Former Middle East mediator Martin Indyk spoke at the Aspen Ideas Festival a couple of days ago, interviewed by Jeffrey Goldberg. This interchange begins at about 2:50 in the video above.
Indyk: What’s true about John Kerry– God bless him– is that he has this conviction, if we don’t do something to reverse the trends we’ve talked about, that the window will close on the two state solution. And that will be very bad for Israel.
Goldberg: OK. Very bad for Israel. But is that a primary national security concern of the United States?
Indyk: Yes. Because we have a deep and abiding commitment to the survival and well being of the Jewish state….
Goldberg: Apart from that, Is it a national security concern of the United States? That is an emotional, spiritual, historical attachment–
Indyk: It’s a national interest of the United States. It’s a vital interest of the United States, that successive presidents have declared, including President Obama.
(Also in the Goldberg interview, at 2:00 or so, Indyk says that Israel will cease to be a Jewish state if it annexes the West Bank and gains millions of Palestinian citizens. So that’s a US national security interest, to stop Israel from changing its character?)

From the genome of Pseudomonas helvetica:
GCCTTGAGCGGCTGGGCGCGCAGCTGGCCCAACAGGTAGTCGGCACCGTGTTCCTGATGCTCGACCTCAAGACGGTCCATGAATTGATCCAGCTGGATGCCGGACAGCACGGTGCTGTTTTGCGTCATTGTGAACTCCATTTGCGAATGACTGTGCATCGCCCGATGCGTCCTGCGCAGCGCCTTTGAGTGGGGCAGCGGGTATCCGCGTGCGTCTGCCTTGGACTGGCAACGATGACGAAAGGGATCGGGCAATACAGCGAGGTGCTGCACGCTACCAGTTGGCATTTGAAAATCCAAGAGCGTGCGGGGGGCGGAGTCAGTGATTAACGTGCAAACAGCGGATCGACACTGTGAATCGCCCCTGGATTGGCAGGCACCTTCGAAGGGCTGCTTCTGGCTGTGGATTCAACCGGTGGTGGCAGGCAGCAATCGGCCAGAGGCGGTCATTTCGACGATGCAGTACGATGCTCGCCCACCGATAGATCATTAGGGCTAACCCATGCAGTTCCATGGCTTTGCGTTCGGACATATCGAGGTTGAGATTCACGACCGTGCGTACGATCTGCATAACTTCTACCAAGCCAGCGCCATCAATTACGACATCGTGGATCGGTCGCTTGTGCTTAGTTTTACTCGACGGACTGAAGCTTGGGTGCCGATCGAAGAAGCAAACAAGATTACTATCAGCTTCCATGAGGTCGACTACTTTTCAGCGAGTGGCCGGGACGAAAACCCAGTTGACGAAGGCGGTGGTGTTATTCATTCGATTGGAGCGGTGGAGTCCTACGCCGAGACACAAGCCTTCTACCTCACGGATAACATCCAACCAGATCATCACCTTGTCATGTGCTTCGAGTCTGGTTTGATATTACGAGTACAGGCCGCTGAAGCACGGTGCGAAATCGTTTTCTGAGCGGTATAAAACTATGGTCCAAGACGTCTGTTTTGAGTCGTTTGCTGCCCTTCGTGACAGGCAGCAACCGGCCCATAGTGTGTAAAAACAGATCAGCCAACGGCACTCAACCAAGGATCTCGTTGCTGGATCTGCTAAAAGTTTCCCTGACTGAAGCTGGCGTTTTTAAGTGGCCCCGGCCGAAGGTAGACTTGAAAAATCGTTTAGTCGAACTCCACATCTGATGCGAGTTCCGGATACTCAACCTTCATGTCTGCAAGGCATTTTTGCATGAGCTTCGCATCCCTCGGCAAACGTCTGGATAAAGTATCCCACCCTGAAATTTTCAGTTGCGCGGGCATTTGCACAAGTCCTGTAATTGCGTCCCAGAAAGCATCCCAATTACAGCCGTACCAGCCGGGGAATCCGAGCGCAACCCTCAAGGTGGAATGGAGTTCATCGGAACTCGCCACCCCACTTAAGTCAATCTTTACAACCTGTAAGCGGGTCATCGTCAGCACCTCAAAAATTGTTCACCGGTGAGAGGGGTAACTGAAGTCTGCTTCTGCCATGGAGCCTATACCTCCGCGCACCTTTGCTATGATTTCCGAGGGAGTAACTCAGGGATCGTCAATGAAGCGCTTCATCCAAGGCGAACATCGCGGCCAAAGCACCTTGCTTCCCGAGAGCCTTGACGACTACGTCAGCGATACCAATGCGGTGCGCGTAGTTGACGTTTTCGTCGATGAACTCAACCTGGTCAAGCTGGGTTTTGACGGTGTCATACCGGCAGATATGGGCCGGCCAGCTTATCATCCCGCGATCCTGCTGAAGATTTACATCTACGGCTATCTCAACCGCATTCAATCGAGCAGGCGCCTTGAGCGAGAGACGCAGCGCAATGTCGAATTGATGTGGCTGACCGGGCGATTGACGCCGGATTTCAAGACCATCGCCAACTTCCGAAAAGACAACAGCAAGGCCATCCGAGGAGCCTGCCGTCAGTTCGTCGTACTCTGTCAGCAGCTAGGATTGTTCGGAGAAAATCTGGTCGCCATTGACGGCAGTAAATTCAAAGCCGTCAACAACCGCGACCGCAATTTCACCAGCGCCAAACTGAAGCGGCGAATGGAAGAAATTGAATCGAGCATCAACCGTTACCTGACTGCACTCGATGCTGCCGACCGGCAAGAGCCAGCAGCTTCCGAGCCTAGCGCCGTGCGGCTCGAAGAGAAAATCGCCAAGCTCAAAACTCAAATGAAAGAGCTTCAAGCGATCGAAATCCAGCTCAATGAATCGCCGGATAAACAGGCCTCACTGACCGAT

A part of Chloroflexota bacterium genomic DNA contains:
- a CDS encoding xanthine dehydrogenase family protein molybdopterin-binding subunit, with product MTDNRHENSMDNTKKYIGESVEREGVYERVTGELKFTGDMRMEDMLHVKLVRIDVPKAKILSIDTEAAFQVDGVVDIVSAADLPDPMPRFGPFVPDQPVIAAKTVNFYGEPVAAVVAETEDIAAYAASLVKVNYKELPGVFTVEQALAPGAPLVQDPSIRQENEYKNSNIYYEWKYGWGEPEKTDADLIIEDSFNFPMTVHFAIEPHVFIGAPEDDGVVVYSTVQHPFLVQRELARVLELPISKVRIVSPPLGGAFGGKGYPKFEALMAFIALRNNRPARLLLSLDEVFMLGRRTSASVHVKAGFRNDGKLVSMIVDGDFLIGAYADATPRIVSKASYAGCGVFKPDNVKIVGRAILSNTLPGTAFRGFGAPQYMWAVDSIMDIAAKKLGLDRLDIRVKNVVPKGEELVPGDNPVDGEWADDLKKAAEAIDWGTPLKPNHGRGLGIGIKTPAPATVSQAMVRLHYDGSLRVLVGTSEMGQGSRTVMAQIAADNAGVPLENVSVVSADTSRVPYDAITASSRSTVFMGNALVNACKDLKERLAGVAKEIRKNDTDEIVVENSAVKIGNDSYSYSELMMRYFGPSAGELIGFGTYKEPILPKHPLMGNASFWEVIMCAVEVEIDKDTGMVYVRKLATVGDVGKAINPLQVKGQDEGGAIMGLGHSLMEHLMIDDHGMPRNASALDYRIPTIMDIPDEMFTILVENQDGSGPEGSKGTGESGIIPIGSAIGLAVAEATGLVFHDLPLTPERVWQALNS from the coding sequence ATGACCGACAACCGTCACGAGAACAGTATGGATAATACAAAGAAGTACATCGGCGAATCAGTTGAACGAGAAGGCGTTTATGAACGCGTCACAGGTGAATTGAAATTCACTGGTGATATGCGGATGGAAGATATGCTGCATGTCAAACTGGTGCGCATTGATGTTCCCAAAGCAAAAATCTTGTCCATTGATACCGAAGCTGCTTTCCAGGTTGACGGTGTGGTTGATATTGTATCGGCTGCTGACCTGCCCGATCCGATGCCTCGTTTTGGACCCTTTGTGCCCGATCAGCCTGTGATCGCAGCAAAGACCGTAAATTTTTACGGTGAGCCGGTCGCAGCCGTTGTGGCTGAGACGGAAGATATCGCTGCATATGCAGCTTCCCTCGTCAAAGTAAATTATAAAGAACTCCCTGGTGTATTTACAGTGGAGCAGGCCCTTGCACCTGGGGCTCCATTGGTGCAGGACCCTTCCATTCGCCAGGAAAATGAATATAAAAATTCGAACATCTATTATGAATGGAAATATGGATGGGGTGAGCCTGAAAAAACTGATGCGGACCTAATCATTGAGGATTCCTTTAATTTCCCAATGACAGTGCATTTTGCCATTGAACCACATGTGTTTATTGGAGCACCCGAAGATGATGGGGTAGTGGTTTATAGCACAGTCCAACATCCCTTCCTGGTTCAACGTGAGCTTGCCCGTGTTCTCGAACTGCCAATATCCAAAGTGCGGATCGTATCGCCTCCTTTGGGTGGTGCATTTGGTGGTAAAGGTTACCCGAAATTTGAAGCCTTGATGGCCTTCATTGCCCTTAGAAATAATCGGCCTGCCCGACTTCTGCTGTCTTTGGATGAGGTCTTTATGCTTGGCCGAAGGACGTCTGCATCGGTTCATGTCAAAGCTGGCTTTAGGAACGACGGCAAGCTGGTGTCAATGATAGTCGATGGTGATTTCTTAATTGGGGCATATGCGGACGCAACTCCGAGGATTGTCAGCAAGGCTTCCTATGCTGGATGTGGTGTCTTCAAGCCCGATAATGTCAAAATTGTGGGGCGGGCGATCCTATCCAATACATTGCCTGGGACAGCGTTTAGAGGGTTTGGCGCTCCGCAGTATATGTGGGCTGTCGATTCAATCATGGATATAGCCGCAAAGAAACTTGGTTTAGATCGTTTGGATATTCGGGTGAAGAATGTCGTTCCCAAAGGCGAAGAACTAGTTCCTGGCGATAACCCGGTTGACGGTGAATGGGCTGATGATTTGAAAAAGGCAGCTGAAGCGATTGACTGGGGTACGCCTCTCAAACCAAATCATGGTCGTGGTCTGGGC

Notwithstanding his commendable question, Jeffrey Goldberg is a longtime supporter of Israel, and once moved there and served in its army. Martin Indyk has long served U.S. presidents, pressed on Clinton by the Israel lobby group AIPAC. At Aspen, Tom Friedman interviewed Salam Fayyad, introduced by Walter Isaacson. The presence of Jews in the U.S. establishment, many of whom are sympathetic to Zionism, is obviously a factor in the structural premise that Indyk states so baldly above. And therefore my question: How important is it when Jews, recognizing the welcome we have gotten as a religious minority in the U.S., walk away from Zionism as an answer to our situation in the west?